Uncorking a new trend: screw caps

Bottles with a twist
KAREN MACNEIL-FIFE

The reassuring thwock of a cork being pulled from a wine bottle has been music to the ears of wine lovers for about three centuries. Now it seems the wine industry might be changing its tune. Almost all the producers of the prestigious Rieslings coming out of Australia's Clare Valley have started topping their bottles with screw caps instead of corks. Why the change?

Recent rumor had it that the world was running out of cork. Not true. More than enough cork is produced each year ― mostly in Portugal ― to meet world demand. No, the driving force behind screw caps (Stelvins, as the most common are called) is a flaw in cork itself. Although on one hand, it's a fairly miraculous product ― almost impermeable to air and water, resistant to rot, and elastic enough to be compressed into the neck of a wine bottle ― cork is susceptible to a contamination known as cork taint, which causes some wines to develop a musty aroma akin to wet cardboard. Drinking a "corked" wine isn't harmful, but it's very unpleasant and frustrating, especially when you paid $25 for that Chardonnay now languishing in the fridge. Needless to say, the Chardonnay's producer isn't happy either, since you now associate his or her wines with wet cardboard. Some experts put the value of ruined wine at $10 billion annually.

A cure for corkedness

There appears to be only one real cure for "corkedness": Don't use corks. Many producers have tried synthetic cork look-alikes. But some of these smell pretty bad themselves and are nearly impossible to get out of the bottle.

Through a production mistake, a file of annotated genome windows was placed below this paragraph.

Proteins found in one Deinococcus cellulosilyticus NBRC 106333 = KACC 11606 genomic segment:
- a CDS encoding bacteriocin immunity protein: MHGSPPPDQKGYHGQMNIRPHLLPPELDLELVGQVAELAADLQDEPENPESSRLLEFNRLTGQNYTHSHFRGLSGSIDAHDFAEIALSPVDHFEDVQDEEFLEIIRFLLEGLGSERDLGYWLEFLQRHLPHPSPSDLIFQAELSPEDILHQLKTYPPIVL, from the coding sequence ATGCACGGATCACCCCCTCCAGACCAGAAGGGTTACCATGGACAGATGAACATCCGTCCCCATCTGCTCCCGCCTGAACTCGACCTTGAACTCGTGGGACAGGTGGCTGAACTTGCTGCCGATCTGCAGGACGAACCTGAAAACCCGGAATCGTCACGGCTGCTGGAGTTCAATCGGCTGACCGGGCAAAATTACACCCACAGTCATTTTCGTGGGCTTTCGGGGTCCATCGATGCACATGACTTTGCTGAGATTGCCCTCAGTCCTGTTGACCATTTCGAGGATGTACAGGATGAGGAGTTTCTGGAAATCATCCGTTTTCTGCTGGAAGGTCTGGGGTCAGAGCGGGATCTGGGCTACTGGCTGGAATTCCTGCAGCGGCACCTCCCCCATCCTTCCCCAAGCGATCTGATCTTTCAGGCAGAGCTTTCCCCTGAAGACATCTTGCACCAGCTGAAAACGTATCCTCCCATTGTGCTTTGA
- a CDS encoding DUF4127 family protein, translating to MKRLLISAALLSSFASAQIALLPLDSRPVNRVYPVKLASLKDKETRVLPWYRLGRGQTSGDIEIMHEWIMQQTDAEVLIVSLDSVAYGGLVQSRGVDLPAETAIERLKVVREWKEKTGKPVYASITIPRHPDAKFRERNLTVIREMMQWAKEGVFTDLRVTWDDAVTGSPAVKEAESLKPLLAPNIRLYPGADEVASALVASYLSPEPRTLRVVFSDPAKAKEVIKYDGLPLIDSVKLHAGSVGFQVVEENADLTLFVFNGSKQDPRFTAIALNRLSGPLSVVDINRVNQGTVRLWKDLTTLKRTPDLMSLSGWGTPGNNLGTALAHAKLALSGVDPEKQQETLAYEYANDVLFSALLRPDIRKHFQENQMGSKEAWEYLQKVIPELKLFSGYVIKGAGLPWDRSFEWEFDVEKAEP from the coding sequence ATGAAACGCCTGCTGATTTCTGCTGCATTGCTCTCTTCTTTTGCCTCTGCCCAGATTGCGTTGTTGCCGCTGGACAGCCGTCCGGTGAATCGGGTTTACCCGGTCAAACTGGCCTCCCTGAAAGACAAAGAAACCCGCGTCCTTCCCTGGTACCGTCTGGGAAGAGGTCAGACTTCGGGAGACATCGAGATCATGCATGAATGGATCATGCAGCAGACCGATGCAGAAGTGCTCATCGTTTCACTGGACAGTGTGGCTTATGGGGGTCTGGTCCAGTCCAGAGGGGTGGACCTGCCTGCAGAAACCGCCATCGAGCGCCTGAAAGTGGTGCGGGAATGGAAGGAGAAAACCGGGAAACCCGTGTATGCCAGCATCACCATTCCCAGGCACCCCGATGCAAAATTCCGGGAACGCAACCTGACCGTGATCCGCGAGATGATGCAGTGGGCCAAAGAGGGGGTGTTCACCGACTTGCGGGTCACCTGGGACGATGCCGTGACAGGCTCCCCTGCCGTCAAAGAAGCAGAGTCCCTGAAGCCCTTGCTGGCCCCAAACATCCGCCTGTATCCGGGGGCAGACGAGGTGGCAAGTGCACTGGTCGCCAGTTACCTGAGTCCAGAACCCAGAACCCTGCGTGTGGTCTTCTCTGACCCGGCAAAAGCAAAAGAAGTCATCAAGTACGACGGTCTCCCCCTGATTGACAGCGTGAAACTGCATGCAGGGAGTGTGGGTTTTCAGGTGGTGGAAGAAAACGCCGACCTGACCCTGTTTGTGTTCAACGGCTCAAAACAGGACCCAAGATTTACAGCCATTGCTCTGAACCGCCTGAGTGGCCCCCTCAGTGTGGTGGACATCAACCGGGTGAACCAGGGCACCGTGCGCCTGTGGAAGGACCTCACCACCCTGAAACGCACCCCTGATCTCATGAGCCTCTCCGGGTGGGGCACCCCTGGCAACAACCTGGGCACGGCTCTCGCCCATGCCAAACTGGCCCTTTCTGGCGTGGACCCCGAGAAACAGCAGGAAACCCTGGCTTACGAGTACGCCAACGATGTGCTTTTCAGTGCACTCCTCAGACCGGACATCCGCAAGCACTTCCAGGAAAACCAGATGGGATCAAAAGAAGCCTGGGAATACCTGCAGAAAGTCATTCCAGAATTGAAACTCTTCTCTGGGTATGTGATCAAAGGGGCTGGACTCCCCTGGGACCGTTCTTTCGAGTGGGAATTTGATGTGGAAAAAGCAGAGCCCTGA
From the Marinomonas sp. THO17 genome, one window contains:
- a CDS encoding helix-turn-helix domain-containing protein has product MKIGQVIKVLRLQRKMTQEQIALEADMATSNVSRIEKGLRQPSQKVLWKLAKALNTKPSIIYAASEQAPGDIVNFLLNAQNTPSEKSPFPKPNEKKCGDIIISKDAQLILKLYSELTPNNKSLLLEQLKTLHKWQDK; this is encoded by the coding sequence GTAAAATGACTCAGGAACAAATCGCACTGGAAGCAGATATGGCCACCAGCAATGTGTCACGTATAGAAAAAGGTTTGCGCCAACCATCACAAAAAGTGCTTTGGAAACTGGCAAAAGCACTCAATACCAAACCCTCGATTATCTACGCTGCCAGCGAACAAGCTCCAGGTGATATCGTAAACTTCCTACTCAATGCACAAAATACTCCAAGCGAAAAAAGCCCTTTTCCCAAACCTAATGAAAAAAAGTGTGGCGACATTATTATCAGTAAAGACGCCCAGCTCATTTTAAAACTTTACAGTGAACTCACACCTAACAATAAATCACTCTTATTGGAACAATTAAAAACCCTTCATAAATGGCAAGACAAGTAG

Then one local producer took a radical step: PlumpJack Winery in the Napa Valley released half of its 1997 and 1998 reserve Cabernet Sauvignons in bottles with screw caps (priced at $135) and the remainder in bottles with traditional corks ($125). Guess which people preferred? Yes, the screw caps. And the buzz is that several top California producers are considering following PlumpJack and the Australians and going with Stelvins.

WINES FROM DOWN UNDER

Grosset Polish Hill Riesling 2000 (Clare Valley), $26. A crisp, sassy white, packed with mineral and peach flavors and easy to drink ― just unscrew the cap!

Tahbilk Marsanne 2000 (Nagambie Lakes), $12. A fresh white wine, with hints of honey and crisp apples.

Jasper Hill "Georgia's Paddock" Shiraz 1999 (Heathcote, Victoria), $60. A dense, lush, mouth-filling red.

Penfolds Old Vine Shiraz/Grenache/Mourvèdre 1998 (Barossa Valley), $19. Velvet-textured and as fruity as a boysenberry pie.

Sunset's Wine Club